Cave diving in Mauritius is rare. Thankfully one of the cave dives you can experience is pretty spectacular. The Cathedral is a network of arches, hollows and caves off the Flic en Flac beach. Though, you’ll want your boat to take you out where the waters are around 18 metres deep. From here, there’s just enough time to settle in before the drop off takes you to 30 metres. Though you’ll still spot some familiar faces, this dive is about the marine architecture – rather than the sea life. Scores of shrimp, hefty groupers, sweetlips and vibrant clownfish line the rock chambers watching you go deeper into the caves. The highlight is the Cathedral itself. Dappled sunlight filters in through the rock cracks giving you glimpses of the caverns structure. Perhaps not quite enough light to spot the large moray that likes to lurk in the shadows though…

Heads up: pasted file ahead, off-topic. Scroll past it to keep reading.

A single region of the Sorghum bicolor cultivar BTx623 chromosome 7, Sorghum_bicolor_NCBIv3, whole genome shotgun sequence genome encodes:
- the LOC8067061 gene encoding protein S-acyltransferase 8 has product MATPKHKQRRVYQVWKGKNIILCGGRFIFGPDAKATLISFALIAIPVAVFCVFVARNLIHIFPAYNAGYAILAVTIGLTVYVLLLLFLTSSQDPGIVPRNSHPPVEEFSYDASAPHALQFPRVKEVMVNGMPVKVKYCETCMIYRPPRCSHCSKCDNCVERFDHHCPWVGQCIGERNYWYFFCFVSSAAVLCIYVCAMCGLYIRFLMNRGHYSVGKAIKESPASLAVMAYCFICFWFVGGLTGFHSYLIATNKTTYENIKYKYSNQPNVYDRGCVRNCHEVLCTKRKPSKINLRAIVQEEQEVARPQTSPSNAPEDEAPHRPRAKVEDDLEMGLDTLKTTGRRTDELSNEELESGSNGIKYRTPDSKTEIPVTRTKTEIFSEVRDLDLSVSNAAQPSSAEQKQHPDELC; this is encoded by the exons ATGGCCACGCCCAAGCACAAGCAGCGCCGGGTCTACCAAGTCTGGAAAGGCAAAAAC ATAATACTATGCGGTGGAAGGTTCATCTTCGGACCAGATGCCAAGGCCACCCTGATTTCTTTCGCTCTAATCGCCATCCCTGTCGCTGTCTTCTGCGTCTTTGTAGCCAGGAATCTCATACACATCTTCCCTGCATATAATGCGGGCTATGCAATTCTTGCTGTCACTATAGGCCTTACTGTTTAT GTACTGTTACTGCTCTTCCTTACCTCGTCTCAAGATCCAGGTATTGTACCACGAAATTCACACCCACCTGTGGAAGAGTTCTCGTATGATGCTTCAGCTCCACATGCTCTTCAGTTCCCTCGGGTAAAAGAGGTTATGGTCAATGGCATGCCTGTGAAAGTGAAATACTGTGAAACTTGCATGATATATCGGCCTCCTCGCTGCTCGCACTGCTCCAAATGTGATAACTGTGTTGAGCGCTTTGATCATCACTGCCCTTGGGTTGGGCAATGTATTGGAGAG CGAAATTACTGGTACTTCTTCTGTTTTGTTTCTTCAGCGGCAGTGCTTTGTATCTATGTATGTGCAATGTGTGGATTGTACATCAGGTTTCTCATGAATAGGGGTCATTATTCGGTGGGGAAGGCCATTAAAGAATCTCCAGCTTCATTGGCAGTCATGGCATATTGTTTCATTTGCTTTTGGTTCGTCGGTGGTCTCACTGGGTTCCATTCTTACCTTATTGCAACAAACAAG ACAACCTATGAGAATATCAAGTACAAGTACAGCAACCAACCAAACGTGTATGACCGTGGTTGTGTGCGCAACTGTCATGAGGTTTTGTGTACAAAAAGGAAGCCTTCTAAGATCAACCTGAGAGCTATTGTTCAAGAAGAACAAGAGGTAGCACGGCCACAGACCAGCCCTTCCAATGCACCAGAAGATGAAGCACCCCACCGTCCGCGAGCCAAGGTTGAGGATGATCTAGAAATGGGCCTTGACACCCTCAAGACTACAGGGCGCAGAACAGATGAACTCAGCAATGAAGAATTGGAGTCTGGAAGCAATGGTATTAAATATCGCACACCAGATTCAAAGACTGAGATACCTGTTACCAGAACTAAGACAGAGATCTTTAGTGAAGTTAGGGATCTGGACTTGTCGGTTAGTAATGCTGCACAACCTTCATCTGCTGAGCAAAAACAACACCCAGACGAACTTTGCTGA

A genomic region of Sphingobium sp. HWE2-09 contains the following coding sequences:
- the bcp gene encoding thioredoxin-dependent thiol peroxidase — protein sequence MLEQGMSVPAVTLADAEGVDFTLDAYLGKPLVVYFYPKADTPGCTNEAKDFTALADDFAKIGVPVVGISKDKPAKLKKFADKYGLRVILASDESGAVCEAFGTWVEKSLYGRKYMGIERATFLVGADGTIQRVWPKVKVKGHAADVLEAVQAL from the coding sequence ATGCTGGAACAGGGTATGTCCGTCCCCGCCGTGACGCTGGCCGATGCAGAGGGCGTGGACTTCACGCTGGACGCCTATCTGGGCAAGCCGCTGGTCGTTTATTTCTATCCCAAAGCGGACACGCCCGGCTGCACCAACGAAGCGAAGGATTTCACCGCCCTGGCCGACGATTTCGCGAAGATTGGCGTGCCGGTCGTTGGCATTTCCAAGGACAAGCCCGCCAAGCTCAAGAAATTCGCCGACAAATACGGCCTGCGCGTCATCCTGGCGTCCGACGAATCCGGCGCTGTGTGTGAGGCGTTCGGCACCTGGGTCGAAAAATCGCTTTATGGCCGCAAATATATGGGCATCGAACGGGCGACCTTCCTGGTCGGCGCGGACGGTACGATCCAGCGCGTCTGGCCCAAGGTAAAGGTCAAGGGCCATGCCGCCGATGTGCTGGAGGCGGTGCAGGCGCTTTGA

Prefer to enjoy your trip above water? Take a look at our guide to golfing in Mauritius for something a little different.
Flinging your fins and logbook into your suitcase? Book and plan your Mauritius scuba diving trip with the Orbzii app.